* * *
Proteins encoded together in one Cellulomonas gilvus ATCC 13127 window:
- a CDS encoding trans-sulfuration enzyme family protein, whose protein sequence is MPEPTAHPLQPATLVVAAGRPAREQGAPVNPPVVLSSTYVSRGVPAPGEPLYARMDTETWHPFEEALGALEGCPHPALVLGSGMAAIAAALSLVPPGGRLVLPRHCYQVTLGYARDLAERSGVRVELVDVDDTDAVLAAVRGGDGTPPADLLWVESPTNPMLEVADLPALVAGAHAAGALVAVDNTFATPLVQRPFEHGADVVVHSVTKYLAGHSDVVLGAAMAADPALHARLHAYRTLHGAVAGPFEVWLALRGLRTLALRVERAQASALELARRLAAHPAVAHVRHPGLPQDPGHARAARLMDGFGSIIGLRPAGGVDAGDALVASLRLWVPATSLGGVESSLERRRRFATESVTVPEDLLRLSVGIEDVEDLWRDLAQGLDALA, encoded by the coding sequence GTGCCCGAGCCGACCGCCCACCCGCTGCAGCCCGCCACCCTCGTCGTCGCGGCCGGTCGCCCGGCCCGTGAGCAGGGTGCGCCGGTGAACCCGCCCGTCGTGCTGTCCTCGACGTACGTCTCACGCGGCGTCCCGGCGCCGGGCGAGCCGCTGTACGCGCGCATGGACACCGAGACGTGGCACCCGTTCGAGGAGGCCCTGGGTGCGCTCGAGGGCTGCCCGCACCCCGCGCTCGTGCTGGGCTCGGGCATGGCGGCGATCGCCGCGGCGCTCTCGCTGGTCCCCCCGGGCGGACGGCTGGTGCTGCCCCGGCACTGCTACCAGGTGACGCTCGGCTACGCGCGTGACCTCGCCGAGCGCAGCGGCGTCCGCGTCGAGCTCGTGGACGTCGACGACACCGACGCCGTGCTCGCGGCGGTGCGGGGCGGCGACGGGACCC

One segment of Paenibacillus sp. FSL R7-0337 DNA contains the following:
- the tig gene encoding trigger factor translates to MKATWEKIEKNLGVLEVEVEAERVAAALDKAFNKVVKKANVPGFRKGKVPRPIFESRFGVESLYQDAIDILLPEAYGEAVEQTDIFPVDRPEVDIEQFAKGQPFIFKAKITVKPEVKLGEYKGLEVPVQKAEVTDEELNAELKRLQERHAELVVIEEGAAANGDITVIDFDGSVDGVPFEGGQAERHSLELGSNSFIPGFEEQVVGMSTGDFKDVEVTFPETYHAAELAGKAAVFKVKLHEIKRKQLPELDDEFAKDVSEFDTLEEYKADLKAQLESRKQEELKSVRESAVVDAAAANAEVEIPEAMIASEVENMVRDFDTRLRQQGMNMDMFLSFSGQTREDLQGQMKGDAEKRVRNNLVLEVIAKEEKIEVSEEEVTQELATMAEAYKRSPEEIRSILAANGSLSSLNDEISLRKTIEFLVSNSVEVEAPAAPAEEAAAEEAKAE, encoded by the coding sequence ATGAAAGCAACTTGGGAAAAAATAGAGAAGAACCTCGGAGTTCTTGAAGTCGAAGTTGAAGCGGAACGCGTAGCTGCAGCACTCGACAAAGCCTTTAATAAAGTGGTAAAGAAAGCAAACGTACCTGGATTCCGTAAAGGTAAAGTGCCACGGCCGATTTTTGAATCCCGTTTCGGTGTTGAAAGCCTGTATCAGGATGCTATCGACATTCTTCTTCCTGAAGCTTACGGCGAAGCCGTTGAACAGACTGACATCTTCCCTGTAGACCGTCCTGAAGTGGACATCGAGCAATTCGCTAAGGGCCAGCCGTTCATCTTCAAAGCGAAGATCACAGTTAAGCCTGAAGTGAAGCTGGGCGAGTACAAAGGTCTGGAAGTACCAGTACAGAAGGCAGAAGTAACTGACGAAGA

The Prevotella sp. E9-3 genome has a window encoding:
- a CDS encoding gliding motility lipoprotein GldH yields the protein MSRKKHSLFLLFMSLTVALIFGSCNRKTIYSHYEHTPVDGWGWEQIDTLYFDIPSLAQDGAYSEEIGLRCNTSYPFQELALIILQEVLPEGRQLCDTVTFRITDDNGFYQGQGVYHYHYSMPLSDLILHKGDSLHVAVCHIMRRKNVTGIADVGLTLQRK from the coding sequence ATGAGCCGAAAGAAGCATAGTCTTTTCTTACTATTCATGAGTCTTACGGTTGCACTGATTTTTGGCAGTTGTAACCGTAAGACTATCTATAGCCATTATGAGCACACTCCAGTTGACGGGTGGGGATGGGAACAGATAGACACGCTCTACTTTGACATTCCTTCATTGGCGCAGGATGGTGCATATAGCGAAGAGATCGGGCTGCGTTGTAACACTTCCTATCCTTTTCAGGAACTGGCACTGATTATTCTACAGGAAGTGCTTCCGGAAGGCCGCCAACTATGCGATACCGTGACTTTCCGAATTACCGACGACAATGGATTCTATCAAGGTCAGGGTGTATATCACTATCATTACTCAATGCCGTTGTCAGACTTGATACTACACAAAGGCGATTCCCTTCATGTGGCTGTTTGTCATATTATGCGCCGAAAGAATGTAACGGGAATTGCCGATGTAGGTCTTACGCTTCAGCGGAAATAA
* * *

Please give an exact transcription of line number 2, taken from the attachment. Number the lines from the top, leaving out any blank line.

- a CDS encoding trans-sulfuration enzyme family protein, whose protein sequence is MPEPTAHPLQPATLVVAAGRPAREQGAPVNPPVVLSSTYVSRGVPAPGEPLYARMDTETWHPFEEALGALEGCPHPALVLGSGMAAIAAALSLVPPGGRLVLPRHCYQVTLGYARDLAERSGVRVELVDVDDTDAVLAAVRGGDGTPPADLLWVESPTNPMLEVADLPALVAGAHAAGALVAVDNTFATPLVQRPFEHGADVVVHSVTKYLAGHSDVVLGAAMAADPALHARLHAYRTLHGAVAGPFEVWLALRGLRTLALRVERAQASALELARRLAAHPAVAHVRHPGLPQDPGHARAARLMDGFGSIIGLRPAGGVDAGDALVASLRLWVPATSLGGVESSLERRRRFATESVTVPEDLLRLSVGIEDVEDLWRDLAQGLDALA, encoded by the coding sequence GTGCCCGAGCCGACCGCCCACCCGCTGCAGCCCGCCACCCTCGTCGTCGCGGCCGGTCGCCCGGCCCGTGAGCAGGGTGCGCCGGTGAACCCGCCCGTCGTGCTGTCCTCGACGTACGTCTCACGCGGCGTCCCGGCGCCGGGCGAGCCGCTGTACGCGCGCATGGACACCGAGACGTGGCACCCGTTCGAGGAGGCCCTGGGTGCGCTCGAGGGCTGCCCGCACCCCGCGCTCGTGCTGGGCTCGGGCATGGCGGCGATCGCCGCGGCGCTCTCGCTGGTCCCCCCGGGCGGACGGCTGGTGCTGCCCCGGCACTGCTACCAGGTGACGCTCGGCTACGCGCGTGACCTCGCCGAGCGCAGCGGCGTCCGCGTCGAGCTCGTGGACGTCGACGACACCGACGCCGTGCTCGCGGCGGTGCGGGGCGGCGACGGGACCC